The Music in Spike’s Message

Illustration for article titled The Music in Spike’s Message

“1989, a number, another summer, sound of the funky drummer”

—Public Enemy, “Fight the Power”

One of the most unforgettable images from the summer of 1989 was the video for “Fight the Power,” the theme song for Spike Lee’s classic film Do the Right Thing, which is celebrating its 20th anniversary this month.


Spike Lee and Public Enemy (with the Fruit of Islam guards in tow) walked the streets of Bed-Stuy, Brooklyn, with what seems like a thousand black youth walking alongside them and hanging out of apartment windows. The scene was set up as a contrast to the 1963 March on Washington.

Equally jolting was the scene from the film’s opening: dancer Rosie Perez, alternately adorned in boxing garb and Lycra bodysuits, performing a visual archive of black dance. Moving against the backdrop of Brooklyn brownstones, Perez’s performance—jagged, angular, forceful, masculine and sexy—mapped contradictions of a new generation.

The film was at the center of what was a burgeoning generational debate about the meanings of blackness in the post-civil rights era. Lee’s ability to index the issues of poverty, police brutality, gentrification, interracial romance, the black liberation struggle, the decline of black-owned business, celebrity worship, sexual violence and environmental racism revealed a sophistication that few directors were capable of.

With Do the Right Thing, Lee became the “funky drummer” for a generation of writers, thinkers, artists and musicians trying to get their intellectual freak-on. (This apparently included Barack Obama and Michelle Robinson, two Ivy League professionals going on their first date.)

The film seemingly anticipated the 1989 murder of Yusef Hawkins, a black Brooklyn youth who was shot in an Italian-American neighborhood of Bensonhurst, and the eventual election of David M. Dinkins as New York City’s first African-American mayor.

Not surprisingly, many mainstream critics misread the film. The National Review dismissed it as an “artful exploitation of racial tensions in New York,” and writer Joe Klein famously predicted in New York magazine that the film would cause riots.


Beneath the racial bombast, Lee has never missed an opportunity to link music to his message. His genius as a filmmaker and tastemaker is tied to his brilliant mining of the black musical tradition, from championing “go-go” and “Da Butt” in School Daze to the jazz tradition in Mo’ Betta Blues and the music of Stevie Wonder and Prince in the films Jungle Fever and Girl 6.

Spike Lee’s father, Bill Lee, was a jazz bassist whose sensibilities influenced many of his son’s early films. Do the Right Thing marked a break of sorts from the jazz-backed She’s Gotta Have It, as Lee courted more popular artists such as Guy, Take 6, the reggae group Steel Pulse and, of course, Public Enemy. Do the Right Thing was the first time that Lee openly embraced hip-hop in his films. The film began with an instrumental version of “Lift Every Voice and Sing” that quickly shifts to the opening bars of “Fight the Power.”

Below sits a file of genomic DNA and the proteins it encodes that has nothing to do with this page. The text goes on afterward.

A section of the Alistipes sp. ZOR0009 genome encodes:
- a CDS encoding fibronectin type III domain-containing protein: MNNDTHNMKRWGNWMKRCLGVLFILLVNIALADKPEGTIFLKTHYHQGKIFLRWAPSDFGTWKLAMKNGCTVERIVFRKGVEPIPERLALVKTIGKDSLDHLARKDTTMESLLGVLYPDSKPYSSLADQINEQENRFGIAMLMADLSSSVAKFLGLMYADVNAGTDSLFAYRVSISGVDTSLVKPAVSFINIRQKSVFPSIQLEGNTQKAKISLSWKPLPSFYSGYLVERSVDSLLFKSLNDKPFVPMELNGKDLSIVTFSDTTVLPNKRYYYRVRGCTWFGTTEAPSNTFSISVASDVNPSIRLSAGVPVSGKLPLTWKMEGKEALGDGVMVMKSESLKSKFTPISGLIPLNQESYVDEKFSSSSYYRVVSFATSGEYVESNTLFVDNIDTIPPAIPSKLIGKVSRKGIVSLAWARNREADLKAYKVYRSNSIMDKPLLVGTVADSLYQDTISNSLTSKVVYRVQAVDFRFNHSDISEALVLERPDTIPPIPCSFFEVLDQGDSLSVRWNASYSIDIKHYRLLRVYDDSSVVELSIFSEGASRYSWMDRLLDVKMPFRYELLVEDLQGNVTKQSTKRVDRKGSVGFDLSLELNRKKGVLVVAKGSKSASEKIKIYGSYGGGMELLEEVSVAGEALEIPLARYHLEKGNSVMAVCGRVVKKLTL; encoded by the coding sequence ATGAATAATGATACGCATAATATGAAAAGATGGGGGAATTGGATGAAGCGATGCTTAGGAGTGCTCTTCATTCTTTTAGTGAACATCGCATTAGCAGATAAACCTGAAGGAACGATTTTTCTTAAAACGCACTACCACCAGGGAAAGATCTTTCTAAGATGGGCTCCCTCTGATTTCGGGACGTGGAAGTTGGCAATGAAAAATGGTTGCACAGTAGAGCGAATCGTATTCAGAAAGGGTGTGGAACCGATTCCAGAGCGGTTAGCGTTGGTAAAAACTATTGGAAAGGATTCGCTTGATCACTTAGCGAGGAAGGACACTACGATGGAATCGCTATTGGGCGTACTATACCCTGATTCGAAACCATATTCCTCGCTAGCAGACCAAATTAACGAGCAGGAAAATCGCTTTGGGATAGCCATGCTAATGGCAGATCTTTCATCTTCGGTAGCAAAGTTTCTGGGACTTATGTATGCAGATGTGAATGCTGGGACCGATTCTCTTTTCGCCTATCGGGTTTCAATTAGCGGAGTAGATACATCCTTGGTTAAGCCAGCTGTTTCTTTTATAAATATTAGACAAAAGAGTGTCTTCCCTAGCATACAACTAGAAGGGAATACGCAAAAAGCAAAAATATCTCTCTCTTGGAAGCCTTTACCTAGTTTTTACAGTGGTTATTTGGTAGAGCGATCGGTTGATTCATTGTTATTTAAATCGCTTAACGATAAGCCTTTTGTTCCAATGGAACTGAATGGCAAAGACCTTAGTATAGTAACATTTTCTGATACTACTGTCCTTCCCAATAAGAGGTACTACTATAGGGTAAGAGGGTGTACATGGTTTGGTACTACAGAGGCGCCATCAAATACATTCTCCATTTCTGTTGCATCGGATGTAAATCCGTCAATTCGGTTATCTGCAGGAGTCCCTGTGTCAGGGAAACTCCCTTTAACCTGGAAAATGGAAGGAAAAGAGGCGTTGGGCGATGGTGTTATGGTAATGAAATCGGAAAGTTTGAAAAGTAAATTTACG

Lee would later become more critical of hip-hop, as we would see in his 2000 film Bamboozled, but in 1989 he clearly understood the seismic shift in black culture that hip-hop helped usher in. Public Enemy was at the height of its own powers, a year after the release of its groundbreaking It Takes a Nation of Millions to Hold Us Back. Though Redhead Kingpin’s “Do the Right Thing” was initially slated as the lead single from the film’s soundtrack, Public Enemy burst to the forefront to carry the bloodstained banner for Lee’s vision.

The year 1989 was one in which groups like Public Enemy and “black radical chic” could exist alongside the “daisy age” attitudes of De La Soul, whose “Me Myself and I” offered a critique of black groupthink. The black Brit invasion of Jazzie B and the Soul II Soul reflected a burgeoning Afro-cosmopolitanism.


Still, no one musical performance says as much about the generational shift that was taking root in 1989 than “Fight the Power.” Perhaps the fact that the song played dozens of times during Do the Right Thing accounts for the way it burned its way into our collective conscience. Perhaps it reflected a sentiment that was already in our subconscious, and that’s why the song and film broke out. Either way, Do the Right Thing and “Fight the Power” became rallying cries for a generation of post-civil-rights-era black Americans, who were not only speaking truth to power, but speaking back to blackness.

Twenty years later, the state of blackness in America is no less complicated—arguably more so. But Lee’s cinematic vision, and the anthem that backed it, prepared us to meet the complexity head-on. 


Mark Anthony Neal is the author of several books, including Soul Babies: Black Popular Culture and the Post-Soul Aesthetic. In the fall of 2009, he will offer the course “Spike Lee and the New Black Aesthetic” at Duke University.


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Mark Anthony Neal is a professor of African and African-American studies at Duke University and a fellow at the Hiphop Archive and Research Institute at Harvard University’s Hutchins Center for African and African American Research. He is the author of several books, including Looking for Leroy: Illegible Black Masculinities. Follow him on Twitter